The much-missed Chicago critic Roger Ebert said of Powell’s performance:
“Powell is to dialogue as Fred Astaire is to dance. His delivery is so droll and insinuating, so knowing and innocent at the same time, that it hardly matters what he’s saying.“
Powell as Nick Charles:
“The important thing is the rhythm. Always have rhythm in your shaking. Now a Manhattan you shake to foxtrot time, a Bronx to two-step time, but a dry martini you always shake to waltz time.“
“I never enjoyed my work more than when I worked with William Powell. He was a brilliant actor, a delightful companion, a great friend and, above all, a true gentleman.“
Powell and Loy were more than Nick and Nora. In I Love You Again (1940) Powell plays an amnesiac, and his character feigns insanity so Loy won’t divorce him in Love Crazy (1941). Both films show Powell’s gift for physical comedy to great advantage. The team really plays against type in Double Wedding (1937) where Loy is a tightly wound controlling business woman and Powell is a beret wearing bohemian artist. At one point, Loy’s character asks Powell’s: “Do you take dope?”
Powell and Loy were so identified as a couple that they were often mistaken for married in real life, but they never even had an affair. Loy:
“Oh, there were times when Bill had a crush on me and times when I had a crush on Bill, but we never made anything of it. We worked around it and stayed pals. In this world today, nobody seems to understand how you can just be terribly close and love somebody a whole lot and not sleep with him. If Bill and I had been lovers, then we would have had fights. And if we’d been married it would have been even worse.“
In a 1939 readers, poll by the Tribune News syndicate, Loy was named “Queen of the Movies”. Loy was leaving for the ceremony when she received a florist box filled with dead leaves and bunches of rotten grapes. The card read: “From William the Fourth”. Powell had come in fourth in the Tribune News voting for “King of the Movies” (Clark Gable won and the title stuck).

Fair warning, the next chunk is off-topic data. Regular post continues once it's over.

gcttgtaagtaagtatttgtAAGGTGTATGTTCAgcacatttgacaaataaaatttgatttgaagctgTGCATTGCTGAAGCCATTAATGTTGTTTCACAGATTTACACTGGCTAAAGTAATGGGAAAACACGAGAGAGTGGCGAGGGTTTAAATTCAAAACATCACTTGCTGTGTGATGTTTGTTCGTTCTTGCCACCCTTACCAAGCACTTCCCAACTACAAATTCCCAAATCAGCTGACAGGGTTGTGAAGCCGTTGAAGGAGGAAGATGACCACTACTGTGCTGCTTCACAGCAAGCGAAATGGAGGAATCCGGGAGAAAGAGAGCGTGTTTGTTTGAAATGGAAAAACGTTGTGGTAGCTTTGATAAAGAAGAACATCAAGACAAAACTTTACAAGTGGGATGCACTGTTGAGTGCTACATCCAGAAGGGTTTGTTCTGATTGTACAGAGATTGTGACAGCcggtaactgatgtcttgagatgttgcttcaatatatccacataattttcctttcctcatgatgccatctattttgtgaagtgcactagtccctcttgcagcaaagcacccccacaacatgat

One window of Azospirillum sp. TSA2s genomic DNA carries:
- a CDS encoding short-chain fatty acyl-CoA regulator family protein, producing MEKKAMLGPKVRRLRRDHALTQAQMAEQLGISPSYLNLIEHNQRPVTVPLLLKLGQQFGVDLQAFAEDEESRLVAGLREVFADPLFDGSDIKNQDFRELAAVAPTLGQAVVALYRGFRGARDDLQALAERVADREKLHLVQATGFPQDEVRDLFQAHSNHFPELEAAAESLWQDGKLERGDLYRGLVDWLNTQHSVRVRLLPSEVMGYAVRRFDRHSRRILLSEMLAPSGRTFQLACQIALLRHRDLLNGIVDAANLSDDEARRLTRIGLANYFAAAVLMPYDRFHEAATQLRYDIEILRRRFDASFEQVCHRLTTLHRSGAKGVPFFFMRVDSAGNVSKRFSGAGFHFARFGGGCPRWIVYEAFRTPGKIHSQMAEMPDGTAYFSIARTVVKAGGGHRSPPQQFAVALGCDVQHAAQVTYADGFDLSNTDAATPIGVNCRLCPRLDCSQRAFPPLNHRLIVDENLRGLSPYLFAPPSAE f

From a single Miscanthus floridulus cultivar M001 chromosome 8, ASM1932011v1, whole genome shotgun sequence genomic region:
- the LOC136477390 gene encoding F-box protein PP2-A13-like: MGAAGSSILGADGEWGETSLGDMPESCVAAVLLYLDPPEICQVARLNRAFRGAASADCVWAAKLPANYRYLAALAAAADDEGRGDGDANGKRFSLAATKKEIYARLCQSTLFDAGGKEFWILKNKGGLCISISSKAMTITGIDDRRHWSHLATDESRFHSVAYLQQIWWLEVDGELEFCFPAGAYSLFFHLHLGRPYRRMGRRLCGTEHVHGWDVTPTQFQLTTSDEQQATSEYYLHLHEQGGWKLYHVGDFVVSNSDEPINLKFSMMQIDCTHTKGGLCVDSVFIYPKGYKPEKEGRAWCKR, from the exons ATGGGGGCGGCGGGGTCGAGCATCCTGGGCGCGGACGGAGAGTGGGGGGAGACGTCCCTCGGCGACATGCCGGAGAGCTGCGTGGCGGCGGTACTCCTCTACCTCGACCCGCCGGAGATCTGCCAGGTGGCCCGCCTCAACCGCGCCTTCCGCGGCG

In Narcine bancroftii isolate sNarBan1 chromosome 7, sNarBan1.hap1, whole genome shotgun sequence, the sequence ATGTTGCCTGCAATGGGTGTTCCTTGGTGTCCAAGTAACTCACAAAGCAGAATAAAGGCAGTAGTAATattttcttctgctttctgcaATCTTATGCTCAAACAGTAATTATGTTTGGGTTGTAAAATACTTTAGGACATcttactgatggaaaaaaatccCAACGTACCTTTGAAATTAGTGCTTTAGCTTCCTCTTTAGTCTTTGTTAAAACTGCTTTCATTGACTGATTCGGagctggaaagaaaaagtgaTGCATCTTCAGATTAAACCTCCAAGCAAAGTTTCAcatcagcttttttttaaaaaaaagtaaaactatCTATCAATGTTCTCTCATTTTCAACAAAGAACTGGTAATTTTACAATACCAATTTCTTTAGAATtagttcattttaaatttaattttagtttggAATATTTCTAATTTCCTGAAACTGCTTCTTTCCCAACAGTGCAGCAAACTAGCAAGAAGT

Nick Charles wasn’t the only suave, sophisticated detective character for Powell. He played resourceful sleuth, Philo Vance, in The Canary Murder Case (1929) and its sequels, The Greene Murder Case (1929) and The Benson Murder Case (1930) with Jean Arthur, and the great Louise Brooks as “the Canary”.
In 1920, fresh from the University of Kansas, Powell appeared in a successful Broadway production which led to an offer to play the villain opposite the formidable John Barrymore in a silent-film version of Sherlock Holmes (1922). His skilled villainy continued in Romola (1924), where he gets nasty with sisters Lillian and Dorothy Gish, and Dangerous Money (1924) where her menaces Bebe Daniels.
He was noted for his trim mustache and impeccable attire; one of Hollywood’s best-dressed males. He was not handsome in the traditional Hollywood sense. Unlike many silent film actors, Powell flourished with the advent of sound with his resonant, stage-trained voice. He worked in films for the next four decades. When he began in films, his face was considered more suited to those sinister characters rather than romantic leads, yet, sound films really showed his polished charm and wit, making him a highly paid box-office star.
I would like to finish up my life looking handsome, charming and smart at 91 years old, at my house in Palm Springs, right after that last martini, just like Powell. He makes a fine role model.